Question: Can you explain why so many North Americans express dissatisfaction and unhappiness with life, despite the fact that we have more of the world’s goods than any other country?

Dr. Dobson: The human emotional apparatus is constructed so as to disregard that which is taken for granted. Good Health, delicious food, pleasant entertainment, peaceful circumstances and beautiful homes are of little consequence to those who have had them since birth.

But when those greatest of life’s blessings began to vanish, our appreciation for them increase accordingly. For a man who faces continued physical deterioration and premature death, the whole world assumes new significance: the beauty of a tree, the privilege of watching a sunset, the company of loved ones – it all takes on meaning.

I think this concept explains many of the emotional problems and psychiatric symptoms which beset us. We have been taught to anticipate the finest and best from our existence on this earth. We feel almost entitled, by divine decree, to at least 7f2 years of bliss, and anything less that that is a cause for great agitation. In other words, our level of expectations is incredibly high.

But life rarely delivers on that promise. It deals us disappointment, frustration, disease, pain and loneliness, even in the best of circumstances. Thus, there is an inevitable gap between life as it is and life as it should be.

The result is a high incidence of depression, especially among women, an unacceptable rate of suicide, especially among the young, and a general anxiety among the rest of us.

Compare this instability with the attitudes of German families near the close of the Second World War. Every day, l000 British bombers unloaded their destructive cargo over Hamburg, Berlin and Munich. By night, American planes did the same. Loved ones were dying on all sides. Neighborhoods were shattered and burned.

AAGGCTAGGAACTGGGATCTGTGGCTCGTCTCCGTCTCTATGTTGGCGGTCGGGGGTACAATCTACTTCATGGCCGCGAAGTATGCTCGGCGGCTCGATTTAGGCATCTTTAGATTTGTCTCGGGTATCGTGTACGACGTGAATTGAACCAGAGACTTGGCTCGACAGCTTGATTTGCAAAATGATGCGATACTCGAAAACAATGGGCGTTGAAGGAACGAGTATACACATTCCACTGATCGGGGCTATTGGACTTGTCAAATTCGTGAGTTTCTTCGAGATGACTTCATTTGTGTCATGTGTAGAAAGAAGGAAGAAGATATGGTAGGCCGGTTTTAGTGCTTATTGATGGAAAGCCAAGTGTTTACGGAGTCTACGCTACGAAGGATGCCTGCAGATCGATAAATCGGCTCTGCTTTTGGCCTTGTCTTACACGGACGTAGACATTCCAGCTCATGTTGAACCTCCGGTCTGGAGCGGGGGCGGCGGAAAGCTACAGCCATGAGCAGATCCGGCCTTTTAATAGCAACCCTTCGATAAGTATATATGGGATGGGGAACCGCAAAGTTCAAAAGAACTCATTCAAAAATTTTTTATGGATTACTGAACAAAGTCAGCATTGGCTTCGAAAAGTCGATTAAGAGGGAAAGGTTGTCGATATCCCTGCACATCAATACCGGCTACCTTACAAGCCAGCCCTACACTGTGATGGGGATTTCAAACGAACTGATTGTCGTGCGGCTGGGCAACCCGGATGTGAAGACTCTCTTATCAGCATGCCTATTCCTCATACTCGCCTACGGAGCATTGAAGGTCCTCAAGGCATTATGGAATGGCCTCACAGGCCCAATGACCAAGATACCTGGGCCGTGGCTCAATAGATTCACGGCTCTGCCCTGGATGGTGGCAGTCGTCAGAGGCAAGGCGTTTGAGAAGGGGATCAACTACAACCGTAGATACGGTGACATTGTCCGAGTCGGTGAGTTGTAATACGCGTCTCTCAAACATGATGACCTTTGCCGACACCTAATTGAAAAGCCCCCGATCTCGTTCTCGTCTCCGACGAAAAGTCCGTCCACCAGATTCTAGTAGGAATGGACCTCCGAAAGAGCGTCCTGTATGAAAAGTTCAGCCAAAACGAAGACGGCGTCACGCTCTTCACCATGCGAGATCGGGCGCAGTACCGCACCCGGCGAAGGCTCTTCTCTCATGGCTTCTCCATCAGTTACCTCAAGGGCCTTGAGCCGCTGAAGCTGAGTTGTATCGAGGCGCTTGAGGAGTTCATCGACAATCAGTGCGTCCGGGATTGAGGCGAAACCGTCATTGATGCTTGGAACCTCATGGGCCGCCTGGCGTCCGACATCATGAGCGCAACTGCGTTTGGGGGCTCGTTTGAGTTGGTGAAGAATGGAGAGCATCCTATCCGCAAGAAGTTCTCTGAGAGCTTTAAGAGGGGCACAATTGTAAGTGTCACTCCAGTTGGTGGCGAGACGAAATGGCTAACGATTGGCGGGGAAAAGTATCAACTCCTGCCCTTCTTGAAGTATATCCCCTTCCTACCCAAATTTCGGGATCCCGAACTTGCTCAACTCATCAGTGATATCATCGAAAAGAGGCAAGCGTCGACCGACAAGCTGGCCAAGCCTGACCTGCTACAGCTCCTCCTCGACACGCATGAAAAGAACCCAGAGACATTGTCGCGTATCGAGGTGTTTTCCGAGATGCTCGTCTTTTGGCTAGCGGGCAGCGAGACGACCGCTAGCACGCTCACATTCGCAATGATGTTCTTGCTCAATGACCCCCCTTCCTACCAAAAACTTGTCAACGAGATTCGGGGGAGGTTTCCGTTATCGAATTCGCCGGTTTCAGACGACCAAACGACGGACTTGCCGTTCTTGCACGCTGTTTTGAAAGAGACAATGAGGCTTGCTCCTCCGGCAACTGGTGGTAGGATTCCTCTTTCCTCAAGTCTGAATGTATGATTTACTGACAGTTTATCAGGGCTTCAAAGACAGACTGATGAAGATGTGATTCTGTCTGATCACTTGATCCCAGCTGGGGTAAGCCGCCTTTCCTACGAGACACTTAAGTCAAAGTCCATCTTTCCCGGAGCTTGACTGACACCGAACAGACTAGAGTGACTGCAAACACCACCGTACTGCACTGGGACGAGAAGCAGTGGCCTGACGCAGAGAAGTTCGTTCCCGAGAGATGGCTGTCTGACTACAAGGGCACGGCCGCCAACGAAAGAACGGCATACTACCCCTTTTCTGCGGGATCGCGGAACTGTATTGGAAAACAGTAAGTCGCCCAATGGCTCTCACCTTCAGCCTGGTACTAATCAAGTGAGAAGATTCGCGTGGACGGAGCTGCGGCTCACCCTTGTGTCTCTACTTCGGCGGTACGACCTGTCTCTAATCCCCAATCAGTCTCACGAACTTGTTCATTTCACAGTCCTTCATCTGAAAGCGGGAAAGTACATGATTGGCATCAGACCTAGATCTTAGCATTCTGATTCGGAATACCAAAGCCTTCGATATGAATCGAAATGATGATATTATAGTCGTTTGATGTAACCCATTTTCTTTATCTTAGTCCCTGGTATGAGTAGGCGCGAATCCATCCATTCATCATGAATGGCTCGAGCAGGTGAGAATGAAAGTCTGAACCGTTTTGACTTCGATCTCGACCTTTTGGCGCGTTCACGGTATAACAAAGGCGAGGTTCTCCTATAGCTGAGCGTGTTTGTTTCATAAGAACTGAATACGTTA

Yet the historians tell us that their morale remained intact until the end of the war. They went about their business of reordering their homes and making the best of a horrible situation.

How can we account for this courage in the fact of disaster?

The difference can be found in our level of expectations. The Germans expected to sacrifice and experience suffering. They were, therefore, prepared for the worst when it came.

But we are vulnerable to the slightest frustration because we have been taught that troubles can be avoided. We have permitted our emotions to rule us, and in doing so; we have become mere slaves to our feelings.

Question: Why do people seem to be more conscious of their physical flaws and inadequacies now than in the past?

Dr. Dobson: I believe this tremendous emphasis on physical attractiveness is a by-product of the sexual revolution going on around us. Our society has been erotically supercharged since the mid l960’s when the traditional moral standards and restraints began to collapse.

Television, radio, magazines, movies, billboards, literature and clothing all reflect this unparalleled fascination with sensuality of various sorts.

Obviously, when sex becomes all-important in a society, each person’s sex appeal and charm take on a new social significance. Simply stated, the more steamed up a culture becomes over sex, the more it will reward beauty and punish ugliness.

It is my view that the increased sensuality in North America during the ‘70s and 80’s is generating a higher incidence of emotional casualties among people who are intently aware of their inability to compete in the flirtatious game. If beauty represents the necessary currency (the gold coin of worth), then they are undeniably bankrupt.

And sadly, the most vulnerable victims of this foolish measure of human worth are little children who are too young to understand, too immature to compensate and too crushed to fight back.